Wednesday, December 27, 2017

Panther City Vinyl

Dan Lightner has been slinging rekkids in the Town of Cow since 1978, the year I met him when I came here to open Peaches Records and Tapes at 6393 Camp Bowie Blvd with the man who brought me here, who ran a record store there for 25 years under four different corporations (and now works for Half Price Books). Dan was one of the first people we hired, and he stayed in the vinyl trade longer than most of us, winding up as the last general manager at Tower Records in Dallas before they folded the chain. He's also had a career as a visual artist -- of which I was a skeptic at first, like the John Cusack character in High Fidelity before he saw Jack Black's band; the fiery colors of Dan's Oath of the Horatii, which I once beheld at a Deep Ellum show he had with Brian Scott and Brian Jones in the early '90s, remain etched on my synapses. More famously, he did the painting that appeared on the cover of the Toadies' Rubberneck, about which I used to chide him that his work could now (late '90s) be found on the floorboards of cars all over America.

For years, Dan talked about opening a record store in Fort Worth, and a couple of years ago, he finally found a partner who had the time, energy, capital, and records to do more than talk about it, in the form of Ted Stern, a native of Fargo, North Dakota (he's an avowed ice-fishing enthusiast) who came to Fort Worth via Austin. Their store, Panther City Vinyl, opened earlier this month in a pop-up location at 1506 West Magnolia Ave. (the former Darrel Whitsel Florist location) -- look for the banner in the window, the sandwich sign on the sidewalk, and the creepy animatronic robots (inherited from the florist) in the window. When construction is complete, their permanent location will be across Magnolia, opposite Benito's and the Bearded Lady. The small store has a beautifully curated selection, with many gems, reasonably priced. If you don't see something, ask the fellas -- they may have it in back, or they can bring more from their storage unit. (There's also a small assortment of CDs. More select pieces are available from their Discogs store.) It's a pleasure to crate-dig in the company of folks who know and love their music as much as these two. If you dig the vinyl and live in the Fort, Dallas, or Denton, you owe it to yourself to pay 'em a visit.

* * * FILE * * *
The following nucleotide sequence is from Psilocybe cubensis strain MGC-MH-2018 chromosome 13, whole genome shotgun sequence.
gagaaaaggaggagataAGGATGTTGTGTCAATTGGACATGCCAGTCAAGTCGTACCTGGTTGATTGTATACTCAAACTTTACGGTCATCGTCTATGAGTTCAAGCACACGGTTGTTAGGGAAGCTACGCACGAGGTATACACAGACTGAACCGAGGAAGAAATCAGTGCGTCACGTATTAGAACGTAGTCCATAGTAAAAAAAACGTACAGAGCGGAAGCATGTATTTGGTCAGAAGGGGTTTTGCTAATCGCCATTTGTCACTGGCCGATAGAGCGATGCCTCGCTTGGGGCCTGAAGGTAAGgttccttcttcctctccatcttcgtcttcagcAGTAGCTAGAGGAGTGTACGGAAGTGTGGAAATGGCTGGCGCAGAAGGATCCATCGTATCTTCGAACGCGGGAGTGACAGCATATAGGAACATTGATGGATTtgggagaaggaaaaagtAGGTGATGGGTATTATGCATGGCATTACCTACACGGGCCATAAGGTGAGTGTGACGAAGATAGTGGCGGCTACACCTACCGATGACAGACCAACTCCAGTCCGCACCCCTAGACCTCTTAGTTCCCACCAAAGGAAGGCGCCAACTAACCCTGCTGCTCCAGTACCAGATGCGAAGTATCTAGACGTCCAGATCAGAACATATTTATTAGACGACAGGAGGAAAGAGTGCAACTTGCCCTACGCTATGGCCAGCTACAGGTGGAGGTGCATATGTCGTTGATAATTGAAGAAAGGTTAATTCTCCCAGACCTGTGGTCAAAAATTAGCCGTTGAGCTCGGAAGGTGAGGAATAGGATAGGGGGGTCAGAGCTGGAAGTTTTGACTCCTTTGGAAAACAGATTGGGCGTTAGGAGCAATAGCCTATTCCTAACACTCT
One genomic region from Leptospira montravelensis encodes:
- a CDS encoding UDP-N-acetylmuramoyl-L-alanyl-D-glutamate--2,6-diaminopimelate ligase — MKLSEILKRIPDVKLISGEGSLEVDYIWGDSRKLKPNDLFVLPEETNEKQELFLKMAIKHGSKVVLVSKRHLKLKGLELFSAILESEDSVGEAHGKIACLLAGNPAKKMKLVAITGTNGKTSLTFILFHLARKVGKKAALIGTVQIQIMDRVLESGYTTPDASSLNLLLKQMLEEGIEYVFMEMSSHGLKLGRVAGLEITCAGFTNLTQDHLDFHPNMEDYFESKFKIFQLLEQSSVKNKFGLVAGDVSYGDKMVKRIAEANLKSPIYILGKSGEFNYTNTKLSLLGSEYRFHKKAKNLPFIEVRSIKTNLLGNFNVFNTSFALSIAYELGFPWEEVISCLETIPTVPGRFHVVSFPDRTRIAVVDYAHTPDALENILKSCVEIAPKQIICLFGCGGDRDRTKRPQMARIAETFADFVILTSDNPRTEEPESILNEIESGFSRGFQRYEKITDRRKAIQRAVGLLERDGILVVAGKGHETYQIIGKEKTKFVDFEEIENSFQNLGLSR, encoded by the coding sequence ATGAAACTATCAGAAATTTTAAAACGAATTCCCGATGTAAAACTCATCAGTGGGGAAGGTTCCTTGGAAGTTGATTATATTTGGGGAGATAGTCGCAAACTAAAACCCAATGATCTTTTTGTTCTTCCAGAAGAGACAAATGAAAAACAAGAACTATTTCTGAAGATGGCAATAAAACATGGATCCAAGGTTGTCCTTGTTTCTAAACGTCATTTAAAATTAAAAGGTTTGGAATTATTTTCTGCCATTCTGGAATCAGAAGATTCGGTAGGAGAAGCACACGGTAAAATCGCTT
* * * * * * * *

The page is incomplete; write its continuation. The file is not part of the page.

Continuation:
Monday, December 04, 2017

Azonic's "Prospect of the Deep, Volume One" and Blind Idiot God's "Undertow"

It is noteworthy to me how many of my favorite bands these days are duos: Pinkish Black, They Say the Wind Made Them Crazy, and Wire Nest, to name just three. Paring down the instrumentation doesn't necessarily equate with lower volume, but it certainly allows the listener to hone in on sonic detail to an unprecedented degree. A good example of this phenomenon is Prospect of the Deep, Volume One, a new album by the duo Azonic, whose members also constitute two thirds of the current lineup of instrumental trio Blind Idiot God. Here, guitarist Andy Hawkins continues the exploration of the vibrato-equipped electric guitar's extreme pitch potential that he started back in 1989 with the track "Drowning" on BIG's second album, Undertow.

On the Azonic disc, Hawkins' 7-string and doubleneck guitars are matched by drummer Tim Wyskida's unique percussion array, which consists of two tympani, a concert bass drum, and a gong, to which the estimable Bill Laswell added bowed bass and triggered samples as part of his mix translation. The gargantuan sound of their high-volume improvisations, replete with long tones and pealing feedback, is both heavy and deep: the full realization of things Hendrix hinted at with "And the Gods Made Love..." and parts of the third side of Electric Ladyland, and the logical next step after Boris' Flood.

Hawkins' Indivisible Music imprint is simultaneously reissuing Undertow, so that those who missed out the first time around can be gobsmacked by BIG's massive sound, wherein heavy rock dynamics collide with 20th century classical harmony, dub, and funk (a raging cover of Funkadelic's "Alice in My Fantasies" is a particular standout). The label also plans to re-release BIG's other out-of-print albums, the self-titled 1987 debut and 1992's Cyclotron. Lower Manhattan avant-garde godfather John Zorn adds alto sax to his composition "Purged Specimen," while Henry Rollins provides confrontational vocals on the galloping "Freaked" (originally cut for a soundtrack in 1993). Drummer Ted Epstein, who left the band in 1996, plays like a whirlwind and is a wonder throughout. Essential listening.